Analysis Of Harriet Beecher Stowe Uncle Tom's Cabin

analytical Essay
1996 words
1996 words

Is not always that a work of literature causes a great change in society or leads it into a road toward internal conflict or turmoil. An example of such work is the 1852 book by Harriet Beecher Stowe Uncle Tom’s Cabin. Many consider it if not the most, one of the most influential pieces of American literature ever published. Its enormous popularity was manifested in the rapidness in which it was sold, and in the eagerness shown by the American population in reading it. It is believed that the storyline in Uncle Tom’s Cabin was fundamental in arousing the feelings of antislavery much more than any other event in the antebellum period. One of the most amazing factors about this accomplishment refers to the identity of its author. This …show more content…

In this essay, the author

  • Explains that the 1852 book by harriet beecher stowe, uncle tom's cabin, is one of the most influential pieces of american literature ever published. the storyline arouses antislavery feelings more than any other event in the antebellum period.
  • Analyzes how stowe's writings created an emotional link and raised the slave to the status of a human being.
  • Analyzes how stowe's book, uncle tom’s cabin, changed the perception of many with regard to slavery, prompting them to take immediate action.
  • Analyzes how stowe explores the question of slavery in the trivial setting of uncle tom's cabin. she shows that slavery is just another sin of society.
  • Analyzes how stowe uses her characters to close the gap between white society and the black slaves.
  • Analyzes how stowe uses both scenarios to show how one oppressed group may be able to help another toward a common goal: freedom.
  • Analyzes stowe's belief that if all individuals were to put this principle into practice, slavery wouldn't exist. she presents eva and tom as the most morally perfect characters in the story.

But, who was Harriet Beecher Stowe and what prompted her to write about what it was a very delicate subject at the time? Born in Litchfield, Connecticut, Stowe was related by blood and marriage to a line of liberal theologians and clergymen. She received an extremely devout education and upbringing, placing emphasis on the Christian doctrines of salvation, atonement, sin, and guilt, all of which had an indisputable impact in her work. Her beliefs and ethics are shown in the personality of each of her characters. Uncle Tom, who in modern times has been vilified by many, including members of the Black community, in a very ignorant and unjust way, is portrayed by Stowe in a Christ like image. He forgives those who offend him, blesses those who curse him, turns the other cheek, and offers prayers for his oppressors and those who sin against him. The culmination of his unselfishness is established when he gives his life in order …show more content…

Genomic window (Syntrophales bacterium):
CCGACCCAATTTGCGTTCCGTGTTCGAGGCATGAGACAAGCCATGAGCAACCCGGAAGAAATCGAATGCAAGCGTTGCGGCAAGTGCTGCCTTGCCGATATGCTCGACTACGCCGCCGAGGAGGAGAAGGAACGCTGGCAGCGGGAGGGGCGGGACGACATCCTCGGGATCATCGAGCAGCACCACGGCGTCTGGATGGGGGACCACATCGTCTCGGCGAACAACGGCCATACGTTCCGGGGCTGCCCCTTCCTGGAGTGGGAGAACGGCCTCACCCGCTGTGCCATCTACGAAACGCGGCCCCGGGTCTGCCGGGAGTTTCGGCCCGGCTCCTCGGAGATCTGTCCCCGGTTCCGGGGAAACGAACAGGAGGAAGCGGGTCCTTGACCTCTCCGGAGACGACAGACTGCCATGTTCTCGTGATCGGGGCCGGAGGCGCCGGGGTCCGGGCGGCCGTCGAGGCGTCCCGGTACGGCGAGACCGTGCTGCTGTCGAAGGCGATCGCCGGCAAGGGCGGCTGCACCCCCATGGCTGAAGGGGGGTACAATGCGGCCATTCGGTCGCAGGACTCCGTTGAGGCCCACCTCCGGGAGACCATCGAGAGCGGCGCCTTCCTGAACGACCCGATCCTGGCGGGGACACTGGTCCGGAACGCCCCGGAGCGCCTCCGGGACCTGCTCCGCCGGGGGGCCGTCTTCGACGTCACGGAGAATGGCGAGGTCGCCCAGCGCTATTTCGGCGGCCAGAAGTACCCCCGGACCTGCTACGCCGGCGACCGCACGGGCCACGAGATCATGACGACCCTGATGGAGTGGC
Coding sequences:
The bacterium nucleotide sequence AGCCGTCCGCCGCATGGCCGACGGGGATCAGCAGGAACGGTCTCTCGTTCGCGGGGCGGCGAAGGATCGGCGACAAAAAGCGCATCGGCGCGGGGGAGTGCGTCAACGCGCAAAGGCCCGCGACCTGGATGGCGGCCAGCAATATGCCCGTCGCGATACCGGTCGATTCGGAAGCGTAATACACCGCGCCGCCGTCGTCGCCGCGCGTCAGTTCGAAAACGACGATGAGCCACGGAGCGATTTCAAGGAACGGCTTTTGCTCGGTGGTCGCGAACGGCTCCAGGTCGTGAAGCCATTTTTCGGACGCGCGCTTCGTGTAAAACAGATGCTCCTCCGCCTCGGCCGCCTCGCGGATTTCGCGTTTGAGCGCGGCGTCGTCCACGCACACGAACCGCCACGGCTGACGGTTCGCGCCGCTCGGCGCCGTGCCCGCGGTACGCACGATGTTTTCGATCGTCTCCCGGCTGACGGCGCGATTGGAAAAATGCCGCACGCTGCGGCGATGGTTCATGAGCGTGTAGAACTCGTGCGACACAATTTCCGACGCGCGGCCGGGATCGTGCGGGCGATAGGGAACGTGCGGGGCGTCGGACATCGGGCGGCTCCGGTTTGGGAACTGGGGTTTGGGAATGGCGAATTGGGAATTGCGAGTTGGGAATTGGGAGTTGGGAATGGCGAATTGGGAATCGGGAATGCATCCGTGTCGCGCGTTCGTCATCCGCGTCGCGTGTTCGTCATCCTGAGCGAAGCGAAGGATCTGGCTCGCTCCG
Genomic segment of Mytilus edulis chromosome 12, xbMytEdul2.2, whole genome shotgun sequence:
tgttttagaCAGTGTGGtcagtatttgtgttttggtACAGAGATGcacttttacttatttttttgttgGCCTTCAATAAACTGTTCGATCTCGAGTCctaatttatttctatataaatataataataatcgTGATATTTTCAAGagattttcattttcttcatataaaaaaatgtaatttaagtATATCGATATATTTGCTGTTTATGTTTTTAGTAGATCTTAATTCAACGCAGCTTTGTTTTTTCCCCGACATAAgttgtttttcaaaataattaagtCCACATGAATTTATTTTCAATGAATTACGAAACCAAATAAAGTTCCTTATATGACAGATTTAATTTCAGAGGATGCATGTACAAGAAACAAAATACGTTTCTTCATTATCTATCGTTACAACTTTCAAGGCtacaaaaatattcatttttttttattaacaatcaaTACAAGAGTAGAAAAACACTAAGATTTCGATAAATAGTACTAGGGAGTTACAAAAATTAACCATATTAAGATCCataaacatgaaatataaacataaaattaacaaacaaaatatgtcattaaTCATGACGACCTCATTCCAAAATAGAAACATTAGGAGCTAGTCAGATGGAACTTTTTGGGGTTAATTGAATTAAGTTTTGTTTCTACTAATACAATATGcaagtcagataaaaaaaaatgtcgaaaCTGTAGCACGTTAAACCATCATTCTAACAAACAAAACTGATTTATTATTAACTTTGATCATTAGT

The barbaric treatment of the slaves by its owners, and the stories about their perils and escape from plantations, was well documented by the media of the time. But Stowe was successful where other abolitionist writers had failed, because her writings created a deep emotional link, and raise the slave to the status of a human being. In Uncle Tom’s Cabin, Stowe portrays the slave as someone who was able to have to have thoughts and feelings, not just as a commodity that needed to be replaced by another. Stowe gives life to the views held by Americans about the humanity of the slaves, and places emphasis on how slavery was a tool used to separate families and abuse other human beings. She achieves so by providing chilling details about the extent of bravery and sacrifice the slaves were willing to achieve in order to maintain their dignity. She shows the maternal love of a woman toward her children when writing about Eliza and her escape from the south by crossing the icy Ohio River, all done to guarantee the freedom and safety of her child. Stowe goes further by shocking her audience with the story of Cassy, and how she commits infanticide rather than force her newborn to the calamities and indignities of slavery. Another mother, Lucy, kills herself when her small child is sold and taken

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